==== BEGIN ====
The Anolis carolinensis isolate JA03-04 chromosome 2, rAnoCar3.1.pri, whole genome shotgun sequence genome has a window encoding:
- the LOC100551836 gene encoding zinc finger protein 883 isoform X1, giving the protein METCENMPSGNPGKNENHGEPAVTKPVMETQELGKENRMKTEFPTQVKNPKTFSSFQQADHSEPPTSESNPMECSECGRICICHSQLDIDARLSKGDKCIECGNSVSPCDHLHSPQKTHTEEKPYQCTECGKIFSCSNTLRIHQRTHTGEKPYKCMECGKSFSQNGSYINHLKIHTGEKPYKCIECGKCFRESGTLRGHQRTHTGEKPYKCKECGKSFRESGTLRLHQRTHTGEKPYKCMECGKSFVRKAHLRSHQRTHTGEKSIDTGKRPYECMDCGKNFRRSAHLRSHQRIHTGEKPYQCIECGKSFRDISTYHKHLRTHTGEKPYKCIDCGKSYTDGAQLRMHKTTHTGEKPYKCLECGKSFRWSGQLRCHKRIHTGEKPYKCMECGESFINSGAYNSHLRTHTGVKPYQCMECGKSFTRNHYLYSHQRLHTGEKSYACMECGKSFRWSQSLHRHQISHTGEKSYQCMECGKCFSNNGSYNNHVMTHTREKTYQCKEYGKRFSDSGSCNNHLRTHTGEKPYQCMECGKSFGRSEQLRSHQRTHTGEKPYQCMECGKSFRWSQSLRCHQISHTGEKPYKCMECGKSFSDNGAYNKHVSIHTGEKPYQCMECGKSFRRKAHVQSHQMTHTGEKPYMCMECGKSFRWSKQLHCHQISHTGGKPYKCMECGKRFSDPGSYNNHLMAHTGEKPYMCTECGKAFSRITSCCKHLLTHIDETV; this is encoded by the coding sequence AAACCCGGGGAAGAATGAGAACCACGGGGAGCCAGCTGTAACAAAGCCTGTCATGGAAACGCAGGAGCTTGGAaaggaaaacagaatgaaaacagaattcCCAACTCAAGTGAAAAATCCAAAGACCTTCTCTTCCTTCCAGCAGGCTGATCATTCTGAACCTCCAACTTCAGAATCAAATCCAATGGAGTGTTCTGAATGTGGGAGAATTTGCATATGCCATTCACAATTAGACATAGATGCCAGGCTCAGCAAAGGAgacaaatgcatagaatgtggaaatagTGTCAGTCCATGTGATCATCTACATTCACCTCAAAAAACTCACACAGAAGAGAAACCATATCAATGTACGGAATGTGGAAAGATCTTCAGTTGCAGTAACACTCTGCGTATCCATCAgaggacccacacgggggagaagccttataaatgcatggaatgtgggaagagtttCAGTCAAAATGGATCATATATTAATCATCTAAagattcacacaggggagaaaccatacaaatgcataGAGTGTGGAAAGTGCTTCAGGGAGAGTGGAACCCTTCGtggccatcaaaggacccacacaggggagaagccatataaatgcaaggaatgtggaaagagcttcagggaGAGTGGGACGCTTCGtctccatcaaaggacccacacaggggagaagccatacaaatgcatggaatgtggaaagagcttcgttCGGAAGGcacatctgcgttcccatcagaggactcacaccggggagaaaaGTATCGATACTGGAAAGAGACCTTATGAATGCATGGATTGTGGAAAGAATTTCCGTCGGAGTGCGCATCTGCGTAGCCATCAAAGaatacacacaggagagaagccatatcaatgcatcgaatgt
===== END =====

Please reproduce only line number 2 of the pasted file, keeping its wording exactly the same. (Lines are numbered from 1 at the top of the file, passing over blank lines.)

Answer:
- the LOC100551836 gene encoding zinc finger protein 883 isoform X1, giving the protein METCENMPSGNPGKNENHGEPAVTKPVMETQELGKENRMKTEFPTQVKNPKTFSSFQQADHSEPPTSESNPMECSECGRICICHSQLDIDARLSKGDKCIECGNSVSPCDHLHSPQKTHTEEKPYQCTECGKIFSCSNTLRIHQRTHTGEKPYKCMECGKSFSQNGSYINHLKIHTGEKPYKCIECGKCFRESGTLRGHQRTHTGEKPYKCKECGKSFRESGTLRLHQRTHTGEKPYKCMECGKSFVRKAHLRSHQRTHTGEKSIDTGKRPYECMDCGKNFRRSAHLRSHQRIHTGEKPYQCIECGKSFRDISTYHKHLRTHTGEKPYKCIDCGKSYTDGAQLRMHKTTHTGEKPYKCLECGKSFRWSGQLRCHKRIHTGEKPYKCMECGESFINSGAYNSHLRTHTGVKPYQCMECGKSFTRNHYLYSHQRLHTGEKSYACMECGKSFRWSQSLHRHQISHTGEKSYQCMECGKCFSNNGSYNNHVMTHTREKTYQCKEYGKRFSDSGSCNNHLRTHTGEKPYQCMECGKSFGRSEQLRSHQRTHTGEKPYQCMECGKSFRWSQSLRCHQISHTGEKPYKCMECGKSFSDNGAYNKHVSIHTGEKPYQCMECGKSFRRKAHVQSHQMTHTGEKPYMCMECGKSFRWSKQLHCHQISHTGGKPYKCMECGKRFSDPGSYNNHLMAHTGEKPYMCTECGKAFSRITSCCKHLLTHIDETV; this is encoded by the coding sequence AAACCCGGGGAAGAATGAGAACCACGGGGAGCCAGCTGTAACAAAGCCTGTCATGGAAACGCAGGAGCTTGGAaaggaaaacagaatgaaaacagaattcCCAACTCAAGTGAAAAATCCAAAGACCTTCTCTTCCTTCCAGCAGGCTGATCATTCTGAACCTCCAACTTCAGAATCAAATCCAATGGAGTGTTCTGAATGTGGGAGAATTTGCATATGCCATTCACAATTAGACATAGATGCCAGGCTCAGCAAAGGAgacaaatgcatagaatgtggaaatagTGTCAGTCCATGTGATCATCTACATTCACCTCAAAAAACTCACACAGAAGAGAAACCATATCAATGTACGGAATGTGGAAAGATCTTCAGTTGCAGTAACACTCTGCGTATCCATCAgaggacccacacgggggagaagccttataaatgcatggaatgtgggaagagtttCAGTCAAAATGGATCATATATTAATCATCTAAagattcacacaggggagaaaccatacaaatgcataGAGTGTGGAAAGTGCTTCAGGGAGAGTGGAACCCTTCGtggccatcaaaggacccacacaggggagaagccatataaatgcaaggaatgtggaaagagcttcagggaGAGTGGGACGCTTCGtctccatcaaaggacccacacaggggagaagccatacaaatgcatggaatgtggaaagagcttcgttCGGAAGGcacatctgcgttcccatcagaggactcacaccggggagaaaaGTATCGATACTGGAAAGAGACCTTATGAATGCATGGATTGTGGAAAGAATTTCCGTCGGAGTGCGCATCTGCGTAGCCATCAAAGaatacacacaggagagaagccatatcaatgcatcgaatgt